New wetland center creates outdoor classroom in Maryville

The City of Maryville, Maryville College faculty and students are educating the local community about wetland habitats through a new facility opened recently near Maryville Intermediate School.

The city held a ribbon-cutting ceremony April 30, officially opening the Pistol Creek Wetland Center, which is located on 12 acres near the intersection of Sandy Springs and Montvale Station roads. Prior to the ceremony, Maryville College students and biology majors Adam Bean and Kaycee Dortch joined students from Stacy Haralson’s fifth-grade Maryville Intermediate School science class at the outdoor classroom to discuss wetland ecology.

It was the students’ first trip to the center. For Bean and Dortch, it was one of several trips they’ve made to the location in the last year. Both have included it in their Senior Studies project.

One of the distinctive features of a Maryville College education, the Senior Study requirement calls for students to complete a two-semester research and writing project that is guided by a faculty supervisor.

Choosing non-traditional theses, the two Maryville College students created educational materials about the wetlands for local schools and the general public.

In 2007, the city of Maryville received an Environmental Protection Agency grant to enhance the wetlands site off Montvale Station Road. The city then contacted Dr. Ben Cash, associate professor of biology and chair of the college’s Natural Science Division, and Dr. Mark O’Gorman, associate professor of political science and coordinator of environmental studies, to help provide the research and educational components of the project.

Both agreed Maryville College students could contribute to and benefit from the project.

“How could we not jump at a chance to enhance a wetlands site and educate the public about the importance of wetlands at the same time?” Cash said of the project. “It has been an awesome experience.”

Beginning in 2007, professors and students conducted an inventory of existing wetland vegetation and wildlife, made recommendations for what native plants were suitable to that area and began water quality monitoring. Smaller on-going projects included experiments with salvaged wood and water preservation.

Last year, the city began constructing an open-air classroom, an outdoor laboratory, a pervious parking lot and an elevated 1,200-foot boardwalk, which guides guests around the floodplain and back to the spring.

“In my first meeting with Dr. Cash, he told me about the wetland project. After this, I was hooked,” said Bean, who is graduating with a degree in biology for teacher licensure. “This is a great opportunity to cover the subjects of biology and teaching that I have studied here at Maryville College.”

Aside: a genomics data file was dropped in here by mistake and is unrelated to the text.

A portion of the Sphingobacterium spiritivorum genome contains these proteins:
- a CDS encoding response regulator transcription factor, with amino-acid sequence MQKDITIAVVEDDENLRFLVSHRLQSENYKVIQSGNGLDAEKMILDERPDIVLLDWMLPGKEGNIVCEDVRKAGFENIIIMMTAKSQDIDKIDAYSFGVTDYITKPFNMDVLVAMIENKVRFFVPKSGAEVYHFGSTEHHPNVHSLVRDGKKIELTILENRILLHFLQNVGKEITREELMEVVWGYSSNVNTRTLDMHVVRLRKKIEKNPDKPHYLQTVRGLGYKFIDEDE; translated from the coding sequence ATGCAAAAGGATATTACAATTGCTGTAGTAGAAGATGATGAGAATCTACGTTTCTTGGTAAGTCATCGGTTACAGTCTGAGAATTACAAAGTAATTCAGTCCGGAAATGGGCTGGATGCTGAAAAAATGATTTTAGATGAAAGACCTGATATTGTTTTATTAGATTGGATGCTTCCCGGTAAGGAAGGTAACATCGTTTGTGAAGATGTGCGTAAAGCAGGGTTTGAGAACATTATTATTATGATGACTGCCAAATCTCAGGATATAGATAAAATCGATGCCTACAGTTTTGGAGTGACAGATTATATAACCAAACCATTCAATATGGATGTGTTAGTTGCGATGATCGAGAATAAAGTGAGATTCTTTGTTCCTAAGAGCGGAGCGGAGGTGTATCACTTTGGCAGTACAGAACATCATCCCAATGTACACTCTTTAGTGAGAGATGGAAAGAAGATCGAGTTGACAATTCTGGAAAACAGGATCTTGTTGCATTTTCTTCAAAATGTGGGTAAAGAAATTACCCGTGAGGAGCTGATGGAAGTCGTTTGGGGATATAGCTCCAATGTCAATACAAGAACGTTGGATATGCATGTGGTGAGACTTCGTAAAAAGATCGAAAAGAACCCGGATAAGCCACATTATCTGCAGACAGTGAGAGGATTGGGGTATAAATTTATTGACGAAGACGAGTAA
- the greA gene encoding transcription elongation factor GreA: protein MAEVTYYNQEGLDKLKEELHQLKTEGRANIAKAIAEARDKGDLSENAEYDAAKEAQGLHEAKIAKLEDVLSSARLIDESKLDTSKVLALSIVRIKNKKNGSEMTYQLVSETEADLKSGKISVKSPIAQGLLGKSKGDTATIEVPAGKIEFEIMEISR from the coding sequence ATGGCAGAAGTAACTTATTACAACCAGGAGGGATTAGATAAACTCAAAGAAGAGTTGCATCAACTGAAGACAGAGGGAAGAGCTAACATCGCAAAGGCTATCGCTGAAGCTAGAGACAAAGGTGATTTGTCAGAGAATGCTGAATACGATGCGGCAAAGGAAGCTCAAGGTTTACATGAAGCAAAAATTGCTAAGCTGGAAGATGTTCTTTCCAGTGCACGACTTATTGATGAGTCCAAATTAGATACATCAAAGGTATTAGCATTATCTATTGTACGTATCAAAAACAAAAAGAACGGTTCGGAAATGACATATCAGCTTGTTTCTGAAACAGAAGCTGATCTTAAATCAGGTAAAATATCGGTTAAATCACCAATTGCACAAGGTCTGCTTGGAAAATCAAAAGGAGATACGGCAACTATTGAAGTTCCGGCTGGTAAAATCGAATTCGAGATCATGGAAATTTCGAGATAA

Bean produced signage that was placed along the boardwalk to help visitors understand the importance of the wetlands. He also developed a lesson plan with instructional, hands-on activities that schoolteachers can use to educate their classes while visiting the site. In addition, he has been responsible for contacting local schools and providing them with resources, such as his lesson plan, for the site.

“I am very pleased that my Senior Study will, hopefully, be used very readily by the schools in the surrounding area, instead of collecting dust on a shelf,” said Bean. “I am very fortunate that the timing of my study aligned with the construction of a site that will be used to educate the community about the importance of wetlands.”

Dortch also worked on educational signs and the development of pamphlets and children’s activities for families who use the boardwalk. The pamphlets explain the purpose of conserving the site and provide specific information about the area’s wildlife.

She said she was interested in focusing her Senior Study on an educational project that complemented her involvement with the Conservancy of Southwest Florida in Naples, where she interned last summer at the Discovery Center and Summer Day Camp.

“I’d love to work within environmental education, perhaps as a naturalist, and this project has better equipped me for a job within this field than a traditional thesis would have provided,” she added.

Environmental studies students Adam Holderbaum and Brad Russell, both juniors, have also joined the project. The two spent time with Stacy Haralson’s class, helping students create peat-pot flower arrangements that were on display at the center today. They’re currently working on a tri-fold brochure that will be available at the center.

According to Cash, all Maryville College students who have worked on the project have benefitted from the real-world experience. Specifically, he said they have been exposed to urban ecology and have learned the importance of small, natural areas in developed cities and the role of government in preserving the environment.

“Maryville College is proud to be part of this important partnership with the city of Maryville,” Cash said at the ceremony. “This is just one more collaborative effort between town and gown that, in the end, helps everyone in the city and the surrounding community.”

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